1000 Days of Theory
Augustine’s famous distinction between the City of God and the City of Man has been re-worked in many ways. George Bush and Tony Blair certainly are not the only ones to think that we are caught up in a global struggle between good and evil, or to suppose that this transcendent struggle is immanent in everyday life. Nor is such thinking confined to the religiously minded. Since the eighteenth century, the great secular ideologists of modernity — liberal and socialist, progressive and conservative, anarchist and statist, humanist and post-humanist — have posed the most urgent problems within an Augustinian frame. They tell us that there is an immanent, widely suppressed, but potentially transcendent “good,” faced with an omnipresent evil that can somehow be overcome or contained by those who commit themselves to the struggle against it. Apocalyptic in tone, universalistic in aspiration, reductionist in analysis, often violent in practice, this onto-theological politics gathers us all in from time to time. Those reared in the monotheistic cultures of Christianity, Judaism, and Islam may be particularly vulnerable to the appeal of such a politics, but there are many signs that people from other cultural backgrounds feel the pull of it as well. In this context, it is particularly important to explore other ways of thinking, which are not so apocalyptic, universalistic, reductionist, or violent. There is no easy way of escaping Augustine’s clutches, but his grip can be loosened.
My suggestion is simple: that we take Augustine’s central figure, the city, much more seriously as an analytical and political focus. Considered on its own terms — that is, as the form of order implicit in urbanism as a way of life — the city transcends its place as a subordinate entity within a particular state. Even ordinary cities now have global reach, and the greatest of them function as command centres for the global economy. Cities are key switching points for globalizing cultures and organizational centres for social, political, and religious movements. Moreover, cities are connected to one another in a way that gives form and meaning to the idea that we all now live in a single “global city,” within which a global economy is organized and a global politics played out. The city as the embodiment of urbanism as a way of life is not a merely local political entity. Nor can it be identified with the ancient polis, which is the model for the modern republic. No particular city is self-contained. Nor is there a singular order to the city. A city is multiply networked and diversely ordered, internally and externally. Most importantly, there is no sovereign centre to the urban way of life locally or globally. Forms of order (and hence centres of power) proliferate within and between cities. They do not remain stable. Whereas the state is characterized by sovereignty, cities are characterized by complicated practices of government and self-government, which overlap and modify one another. These practices work against any monopoly of authority. As such they can neither redeem us from evil nor lead us to glory. Neither human nor divine sovereignty is on offer. The global city may enable us to govern and express ourselves in various ways, but the terms are always limited by the freedom of others.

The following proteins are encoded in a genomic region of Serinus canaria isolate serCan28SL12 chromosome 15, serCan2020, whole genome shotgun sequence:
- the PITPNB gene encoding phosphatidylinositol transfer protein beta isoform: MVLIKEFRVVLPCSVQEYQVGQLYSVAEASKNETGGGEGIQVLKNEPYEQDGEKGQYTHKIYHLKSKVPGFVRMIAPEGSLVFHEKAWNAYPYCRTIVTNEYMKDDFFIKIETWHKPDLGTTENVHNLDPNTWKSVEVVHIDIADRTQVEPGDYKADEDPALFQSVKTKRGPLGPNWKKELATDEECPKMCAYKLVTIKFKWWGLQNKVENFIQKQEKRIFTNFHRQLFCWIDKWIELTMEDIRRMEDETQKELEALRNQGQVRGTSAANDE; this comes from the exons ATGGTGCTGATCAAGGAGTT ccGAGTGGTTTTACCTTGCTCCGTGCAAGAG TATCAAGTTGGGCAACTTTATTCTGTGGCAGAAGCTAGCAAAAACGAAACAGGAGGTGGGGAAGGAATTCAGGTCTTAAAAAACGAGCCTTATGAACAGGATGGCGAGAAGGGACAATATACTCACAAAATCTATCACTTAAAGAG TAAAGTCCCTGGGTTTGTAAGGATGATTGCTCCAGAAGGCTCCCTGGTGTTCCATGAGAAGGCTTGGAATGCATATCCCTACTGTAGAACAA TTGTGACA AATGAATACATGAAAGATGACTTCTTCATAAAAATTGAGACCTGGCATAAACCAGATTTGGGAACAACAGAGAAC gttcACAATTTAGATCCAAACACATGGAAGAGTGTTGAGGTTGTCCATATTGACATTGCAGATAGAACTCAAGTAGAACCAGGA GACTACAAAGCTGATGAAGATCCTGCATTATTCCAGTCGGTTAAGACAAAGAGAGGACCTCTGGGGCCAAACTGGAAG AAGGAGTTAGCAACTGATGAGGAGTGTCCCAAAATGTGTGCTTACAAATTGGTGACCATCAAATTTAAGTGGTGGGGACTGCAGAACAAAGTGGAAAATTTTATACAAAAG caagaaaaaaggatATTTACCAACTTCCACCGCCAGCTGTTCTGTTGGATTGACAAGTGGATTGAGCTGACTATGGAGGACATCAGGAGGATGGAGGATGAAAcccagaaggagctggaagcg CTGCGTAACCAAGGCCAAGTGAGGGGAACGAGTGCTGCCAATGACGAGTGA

It is the absence of sovereignty within the city as city that has deflected the attention of political theorists from it. Political theorists have allowed others to conceptualize the city socially, culturally, and economically, but they themselves have failed to work out what the city is as a form of political order. In my view, that form is one that relates distinct practices of government and self-government to one another by means other than sovereignty. It is not that claims to sovereignty are unknown within the global city or particular cities. On the contrary, such claims are common, and sometimes seem productive. But, practices of government and self-government develop independently, and modify the impact of any effort to impose order by sovereign authority. Although we are trained to think of political authority as singular (that is, as something that flows from a sovereign centre), close attention to the reality of cities reveals something different. Multiple authorities are the rule, not the exception. Some of these authorities pretend not to be political, because that gives them more autonomy in relation to the ostensible sovereigns. (Business corporations are an obvious example, but there are many others.) Whatever the case, the field of government and self-government — and hence the field of politics within the city, globally and locally — is likely to be occupied by a variety of authorities that contend with one another, cooperate at times, seek to be autonomous, and work to impose their will in various ways. When cities work, in the sense that they provide reasonably congenial conditions of life for people, that is because of the ensemble of activities that these various authorities mediate, not because of the sovereignty that particular authorities purport to exercise. We know this, but we are too much under the spell of sovereignty to appreciate its significance. As a result, we exaggerate the political importance of the state and give too little attention to other political authorities like businesses, NGOs, and religious or other “movement” organizations that actually govern us in a variety of ways.